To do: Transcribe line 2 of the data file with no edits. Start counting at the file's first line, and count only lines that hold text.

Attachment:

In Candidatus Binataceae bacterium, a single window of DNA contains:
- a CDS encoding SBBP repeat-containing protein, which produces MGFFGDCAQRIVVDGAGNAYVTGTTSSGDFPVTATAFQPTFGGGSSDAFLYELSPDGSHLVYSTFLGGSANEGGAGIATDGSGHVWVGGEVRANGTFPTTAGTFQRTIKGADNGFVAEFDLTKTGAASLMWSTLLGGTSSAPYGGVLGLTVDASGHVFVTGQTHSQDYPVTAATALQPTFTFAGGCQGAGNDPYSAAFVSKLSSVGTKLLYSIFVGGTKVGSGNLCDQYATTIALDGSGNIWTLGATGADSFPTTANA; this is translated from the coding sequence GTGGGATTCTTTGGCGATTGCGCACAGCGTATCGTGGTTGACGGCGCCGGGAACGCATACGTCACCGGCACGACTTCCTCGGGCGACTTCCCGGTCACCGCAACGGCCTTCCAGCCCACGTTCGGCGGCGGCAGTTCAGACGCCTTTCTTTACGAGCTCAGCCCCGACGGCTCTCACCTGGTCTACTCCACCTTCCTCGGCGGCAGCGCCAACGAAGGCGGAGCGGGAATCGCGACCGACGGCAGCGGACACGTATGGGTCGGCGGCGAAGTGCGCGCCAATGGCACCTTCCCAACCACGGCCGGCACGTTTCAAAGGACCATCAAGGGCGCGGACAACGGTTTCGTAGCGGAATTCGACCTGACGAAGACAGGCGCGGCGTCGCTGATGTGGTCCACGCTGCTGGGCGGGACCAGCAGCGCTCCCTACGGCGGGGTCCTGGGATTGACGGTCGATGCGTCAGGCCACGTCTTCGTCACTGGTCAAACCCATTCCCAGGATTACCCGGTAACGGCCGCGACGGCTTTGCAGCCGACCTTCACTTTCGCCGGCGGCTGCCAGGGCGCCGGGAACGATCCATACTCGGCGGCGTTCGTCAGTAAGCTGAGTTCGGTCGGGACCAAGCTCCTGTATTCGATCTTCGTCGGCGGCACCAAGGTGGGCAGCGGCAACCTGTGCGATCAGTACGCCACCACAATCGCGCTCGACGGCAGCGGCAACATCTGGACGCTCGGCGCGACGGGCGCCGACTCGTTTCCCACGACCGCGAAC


- a CDS encoding SBBP repeat-containing protein, which produces MGFFGDCAQRIVVDGAGNAYVTGTTSSGDFPVTATAFQPTFGGGSSDAFLYELSPDGSHLVYSTFLGGSANEGGAGIATDGSGHVWVGGEVRANGTFPTTAGTFQRTIKGADNGFVAEFDLTKTGAASLMWSTLLGGTSSAPYGGVLGLTVDASGHVFVTGQTHSQDYPVTAATALQPTFTFAGGCQGAGNDPYSAAFVSKLSSVGTKLLYSIFVGGTKVGSGNLCDQYATTIALDGSGNIWTLGATGADSFPTTANA; this is translated from the coding sequence GTGGGATTCTTTGGCGATTGCGCACAGCGTATCGTGGTTGACGGCGCCGGGAACGCATACGTCACCGGCACGACTTCCTCGGGCGACTTCCCGGTCACCGCAACGGCCTTCCAGCCCACGTTCGGCGGCGGCAGTTCAGACGCCTTTCTTTACGAGCTCAGCCCCGACGGCTCTCACCTGGTCTACTCCACCTTCCTCGGCGGCAGCGCCAACGAAGGCGGAGCGGGAATCGCGACCGACGGCAGCGGACACGTATGGGTCGGCGGCGAAGTGCGCGCCAATGGCACCTTCCCAACCACGGCCGGCACGTTTCAAAGGACCATCAAGGGCGCGGACAACGGTTTCGTAGCGGAATTCGACCTGACGAAGACAGGCGCGGCGTCGCTGATGTGGTCCACGCTGCTGGGCGGGACCAGCAGCGCTCCCTACGGCGGGGTCCTGGGATTGACGGTCGATGCGTCAGGCCACGTCTTCGTCACTGGTCAAACCCATTCCCAGGATTACCCGGTAACGGCCGCGACGGCTTTGCAGCCGACCTTCACTTTCGCCGGCGGCTGCCAGGGCGCCGGGAACGATCCATACTCGGCGGCGTTCGTCAGTAAGCTGAGTTCGGTCGGGACCAAGCTCCTGTATTCGATCTTCGTCGGCGGCACCAAGGTGGGCAGCGGCAACCTGTGCGATCAGTACGCCACCACAATCGCGCTCGACGGCAGCGGCAACATCTGGACGCTCGGCGCGACGGGCGCCGACTCGTTTCCCACGACCGCGAAC